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Understanding higher duties

Understanding higher duties

‘Higher duties’ refers to the work performed by an employee required to relieve another employee in a higher classification. A higher duties clause has been part of awards that apply to nurses for decades and is included in the Modern Award (Nurses Award 2010).  The actual higher duties provision that applies at your workplace will be in accordance with the industrial instrument (award or enterprise agreement) that governs the terms and conditions of your employment.

I work in a large private aged care facility. The director of nursing (DON) is going on annual leave for two weeks. What should the registered nurse who is relieving the DON be paid?

The majority of aged care facilities have a clause in the enterprise agreement that states that an employee engaged for more than two hours in any shift on duties carrying a higher rate than their usual classification will be paid for the full shift at the higher classification.

If engaged in higher duties for two hours or less, only the time worked at higher duties will be paid for at the higher rate. So, the registered nurse relieving the DON for two weeks will be paid the minimum DON rate for the full two weeks. This would not apply if the registered nurse relieving the DON was the deputy DON.

I am an associate nurse unit manager (ANUM) working in a private hospital and my nurse unit manager (NUM) is going on annual leave.  Am I entitled to be paid more when I am in charge of the unit during her absence?

ANUMS are appointed to undertake in-charge functions and relieve the NUM for all the shifts the NUM does not work and for the NUM’s absences on leave up to and including five days.  For all NUM absences in excess of five days, the relieving ANUM working on the NUM’s usual rostered shifts should be paid the NUM year 1 rate for the entire period of absence, including the first five days.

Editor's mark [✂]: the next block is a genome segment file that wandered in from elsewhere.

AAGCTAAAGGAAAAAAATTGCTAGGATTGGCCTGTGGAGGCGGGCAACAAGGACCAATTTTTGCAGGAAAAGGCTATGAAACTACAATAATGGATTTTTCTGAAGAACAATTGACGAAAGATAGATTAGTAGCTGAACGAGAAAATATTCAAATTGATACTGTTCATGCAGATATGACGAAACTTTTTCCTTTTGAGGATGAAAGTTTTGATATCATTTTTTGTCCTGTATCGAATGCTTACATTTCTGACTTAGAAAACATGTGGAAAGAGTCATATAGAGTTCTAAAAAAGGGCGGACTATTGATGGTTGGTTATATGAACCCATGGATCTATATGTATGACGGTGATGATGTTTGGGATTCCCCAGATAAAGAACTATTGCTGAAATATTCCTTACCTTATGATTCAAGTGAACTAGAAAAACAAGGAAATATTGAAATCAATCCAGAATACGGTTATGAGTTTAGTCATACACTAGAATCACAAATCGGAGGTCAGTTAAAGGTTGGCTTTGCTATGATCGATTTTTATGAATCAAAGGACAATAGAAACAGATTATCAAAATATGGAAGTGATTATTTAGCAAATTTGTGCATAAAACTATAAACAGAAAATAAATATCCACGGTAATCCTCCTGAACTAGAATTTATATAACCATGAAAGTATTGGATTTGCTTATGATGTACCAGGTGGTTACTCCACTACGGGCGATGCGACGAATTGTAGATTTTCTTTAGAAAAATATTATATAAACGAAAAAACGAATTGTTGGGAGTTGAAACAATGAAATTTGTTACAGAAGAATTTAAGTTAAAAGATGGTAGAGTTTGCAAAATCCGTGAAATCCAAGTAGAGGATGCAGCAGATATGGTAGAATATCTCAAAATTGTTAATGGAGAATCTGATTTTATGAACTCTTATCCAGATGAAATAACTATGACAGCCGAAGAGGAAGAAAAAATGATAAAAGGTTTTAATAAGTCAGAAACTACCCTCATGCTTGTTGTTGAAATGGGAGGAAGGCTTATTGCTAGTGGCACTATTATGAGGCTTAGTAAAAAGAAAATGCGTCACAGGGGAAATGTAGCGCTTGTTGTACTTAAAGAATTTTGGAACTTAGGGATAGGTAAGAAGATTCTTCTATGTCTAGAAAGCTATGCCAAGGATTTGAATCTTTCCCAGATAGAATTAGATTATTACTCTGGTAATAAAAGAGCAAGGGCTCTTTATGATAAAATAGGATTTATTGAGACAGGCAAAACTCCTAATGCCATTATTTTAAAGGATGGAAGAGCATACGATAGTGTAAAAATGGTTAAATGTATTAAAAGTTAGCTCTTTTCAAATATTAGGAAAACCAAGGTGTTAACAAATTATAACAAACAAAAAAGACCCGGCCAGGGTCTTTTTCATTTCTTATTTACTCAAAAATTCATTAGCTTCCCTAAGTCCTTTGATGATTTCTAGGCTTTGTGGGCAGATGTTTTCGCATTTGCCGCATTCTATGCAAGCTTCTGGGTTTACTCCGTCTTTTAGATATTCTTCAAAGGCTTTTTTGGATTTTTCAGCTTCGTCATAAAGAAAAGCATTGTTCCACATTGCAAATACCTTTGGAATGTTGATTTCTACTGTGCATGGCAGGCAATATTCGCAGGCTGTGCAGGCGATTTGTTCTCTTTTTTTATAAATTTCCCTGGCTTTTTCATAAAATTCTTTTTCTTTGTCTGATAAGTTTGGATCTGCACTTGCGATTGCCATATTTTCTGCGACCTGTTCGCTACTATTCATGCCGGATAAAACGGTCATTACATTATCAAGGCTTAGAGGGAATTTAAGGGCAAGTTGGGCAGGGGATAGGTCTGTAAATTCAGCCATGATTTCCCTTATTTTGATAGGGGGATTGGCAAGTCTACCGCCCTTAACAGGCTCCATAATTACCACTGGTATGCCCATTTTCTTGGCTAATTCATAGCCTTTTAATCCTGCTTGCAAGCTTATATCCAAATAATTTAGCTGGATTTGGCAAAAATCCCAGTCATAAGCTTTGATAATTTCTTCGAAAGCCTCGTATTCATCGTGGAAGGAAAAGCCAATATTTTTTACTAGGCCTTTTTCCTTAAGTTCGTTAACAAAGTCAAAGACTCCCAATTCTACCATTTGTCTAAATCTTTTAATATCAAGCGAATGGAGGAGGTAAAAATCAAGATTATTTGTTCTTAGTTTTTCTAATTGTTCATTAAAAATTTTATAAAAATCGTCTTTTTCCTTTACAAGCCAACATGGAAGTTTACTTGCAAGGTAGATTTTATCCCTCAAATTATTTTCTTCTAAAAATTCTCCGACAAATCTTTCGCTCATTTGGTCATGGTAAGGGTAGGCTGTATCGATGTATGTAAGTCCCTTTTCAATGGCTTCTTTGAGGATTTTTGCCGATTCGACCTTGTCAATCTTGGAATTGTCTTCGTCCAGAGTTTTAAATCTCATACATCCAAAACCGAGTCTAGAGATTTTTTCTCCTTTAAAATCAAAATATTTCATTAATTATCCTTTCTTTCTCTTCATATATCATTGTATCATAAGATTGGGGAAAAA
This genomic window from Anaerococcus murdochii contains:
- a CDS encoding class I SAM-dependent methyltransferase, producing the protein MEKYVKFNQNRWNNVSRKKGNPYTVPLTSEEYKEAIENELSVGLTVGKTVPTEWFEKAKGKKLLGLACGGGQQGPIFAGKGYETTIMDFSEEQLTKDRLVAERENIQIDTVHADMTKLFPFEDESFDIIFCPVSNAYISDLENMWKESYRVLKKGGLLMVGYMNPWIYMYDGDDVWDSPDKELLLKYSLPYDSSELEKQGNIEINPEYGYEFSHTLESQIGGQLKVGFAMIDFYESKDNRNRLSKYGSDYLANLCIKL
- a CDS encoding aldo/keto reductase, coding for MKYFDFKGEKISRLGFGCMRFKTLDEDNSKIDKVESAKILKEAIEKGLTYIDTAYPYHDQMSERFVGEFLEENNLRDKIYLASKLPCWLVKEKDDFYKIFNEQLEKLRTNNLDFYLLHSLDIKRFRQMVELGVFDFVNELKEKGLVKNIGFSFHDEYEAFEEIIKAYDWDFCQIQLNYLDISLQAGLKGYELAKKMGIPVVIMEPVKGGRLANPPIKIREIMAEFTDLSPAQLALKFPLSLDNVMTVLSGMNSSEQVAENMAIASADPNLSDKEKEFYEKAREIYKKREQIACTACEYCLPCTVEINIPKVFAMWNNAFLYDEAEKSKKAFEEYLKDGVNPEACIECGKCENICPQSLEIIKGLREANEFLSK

I am a Grade 2 registered nurse/midwife working in the public sector. What rate should I be paid if I am in-charge of the unit?

A Grade 2 registered nurse or midwife (or a CNS/CMS) should not ordinarily be required to act in charge during the off-duty period of the unit manager. If exceptional circumstances arise and this does occur, the nurse or midwife must be paid at the ANUM/AMUM year 1 rate for the entire shift, provided the minimum requirement of permanently appointed ANUM/ AMUM has been met.

For all 24/7 wards, there must be five equivalent full time (EFT) ANUM/AMUM shifts available for appointment, with four EFT being permanently appointed. The fifth EFT may be permanently appointed or may be used to provide non-appointed midwives/nurses with experience as an ANUM/AMUM.

In non 24/7 units, the employer is to appoint sufficient ANUM/AMUMs to cover all off-duty periods of the NUM/MUM.

Where the permanently appointed EFT requirements above have not been met, the RN/RM in charge of the shift is to be paid at the minimum rate applicable to the substantive NUM/MUM position, being either NM2, NM3 or NM4.

I am an enrolled nurse working in an aged care facility. What do I get paid if there is no registered nurse available and I am in charge of the facility during my shift?

Most aged care enterprise agreements require a registered nurse to be on site 24 hours a day, seven days a week. However if the employer, despite every practicable effort, is unable to secure a registered nurse for a shift, then generally a per shift allowance is payable to the enrolled nurse, rather than a higher hourly rate of pay.

In all cases, members are strongly advised to check the enterprise agreement or other industrial instrument that applies to your workplace, to determine how, or if, higher duties applies.

I am a registered nurse working in a GP clinic and the nurse manager is going to be attending a conference for two days. I have been asked to act in her role in her absence. Am I entitled to be paid a higher rate?

The majority of nurses working within GP settings are employed under the terms of the Nurses Award 2010. Acting in the role for two days would not entitle you to receive higher rates of pay. The Nurses Award 2010 states you would have to be relieving an employee in a higher classification for three days or more to be paid at the higher classification rate.